Phonak designs and develops high-end hearing aids and FM (radio aid) systems and are about to launch brand new versions of their advanced listening technology, including an improved Smartlink transmitter – a popular device with BRITE’s equipment loan bank users.
Here at BRITE, we’re noticing an increase in equipment loan requests for students who use cochlear implants (CI), so it seems like a good time to revisit this topic and to share some new tips. If you’d like to know what a cochlear implant is and how it works, this previous blog post on Cochlear Implants and FM Systems outlines the basics and provides links to more detailed information.
As noted in the earlier post, CI users will benefit a great deal from using FM systems (also called radio aids) to improve the quality of speech sounds, especially in a classroom setting. For a general overview of FM and personal loop systems, visit the technology section of the FACE for Deaf Students website, which contains images of some of the technology discussed here.
Last week, I visited the Scottish Cochlear Implant Programme clinic in Kilmarnock where I picked up a number of handy tips on using FM systems with CI, some of which I’ve shared below. To find out more about CI and the clinic visit the SCIP website. The staff there are extremely helpful and generous in sharing their expertise with education staff.
Increasingly at BRITE, we receive enquiries from college staff looking for technology to assist students with cochlear implants. A cochlear implant (CI) is a surgically implanted electronic device that provides a sense of sound to a person who is profoundly deaf or very hard or hearing. As the CI is a relatively recent development, it is likely that in the next few years you may find yourself supporting more students with cochlear implants. Lots of information exists online about what a cochlear implant is and how it works. There are links to further resources at the end of this post.
A CI provides the student with access to sound, but does not restore, or simulate, natural hearing. Therefore a student with a CI will benefit from a combination of good classroom acoustics, inclusive teaching practice and possibly, also an FM system (radio aid).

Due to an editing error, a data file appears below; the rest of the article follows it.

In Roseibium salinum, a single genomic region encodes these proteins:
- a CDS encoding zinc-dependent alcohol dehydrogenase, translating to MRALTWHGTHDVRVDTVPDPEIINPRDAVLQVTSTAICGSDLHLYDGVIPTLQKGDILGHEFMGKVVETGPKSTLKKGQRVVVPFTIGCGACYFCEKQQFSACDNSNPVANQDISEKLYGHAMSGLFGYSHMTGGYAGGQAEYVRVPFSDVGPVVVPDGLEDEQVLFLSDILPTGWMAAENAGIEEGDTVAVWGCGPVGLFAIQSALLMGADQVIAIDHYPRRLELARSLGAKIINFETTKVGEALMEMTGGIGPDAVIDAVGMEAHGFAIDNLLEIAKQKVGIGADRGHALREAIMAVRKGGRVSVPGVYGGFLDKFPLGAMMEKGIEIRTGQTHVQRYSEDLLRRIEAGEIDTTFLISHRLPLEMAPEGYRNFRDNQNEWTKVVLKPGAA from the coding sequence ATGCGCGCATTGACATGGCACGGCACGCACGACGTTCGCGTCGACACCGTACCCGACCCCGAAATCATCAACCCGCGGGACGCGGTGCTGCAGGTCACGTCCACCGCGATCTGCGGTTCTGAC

You may be familiar with FM systems as a useful tool for hearing aid users, e.g. Phonak SmartLink and MicroLink. An FM system is comprised of two parts: a transmitter (microphone) and a receiver, worn by the student. The receiver inputs the sound from the transmitter/microphone directly into the hearing aid, thus minimising the effect of background noise and improving the quality of the speaker’s voice.
We’ve got a number of news items relating to hearing and linguistic access to report, so it seemed sensible combine them into one bumper post! Below you’ll find news and links to resources on topics including:
Best practice in supporting deaf students in Scottish FE
Online and face-to-face tutorials looking at radio aids and cochlear implants
Alternatives to headphones for students with hearing aids
The FACE Group (Furthering Access to College Education for Deaf Students) is comprised of a number of professionals working in further education and in organisations providing services to students who are D/deaf or who have a hearing loss.
The group collated a wealth of information that is useful to colleges looking to actively include deaf students and the resulting website has recently had a complete design overhaul. As well as information about technology, there is guidance on using communication services, ensuring the learning environment is accessible and tips on preparation for study.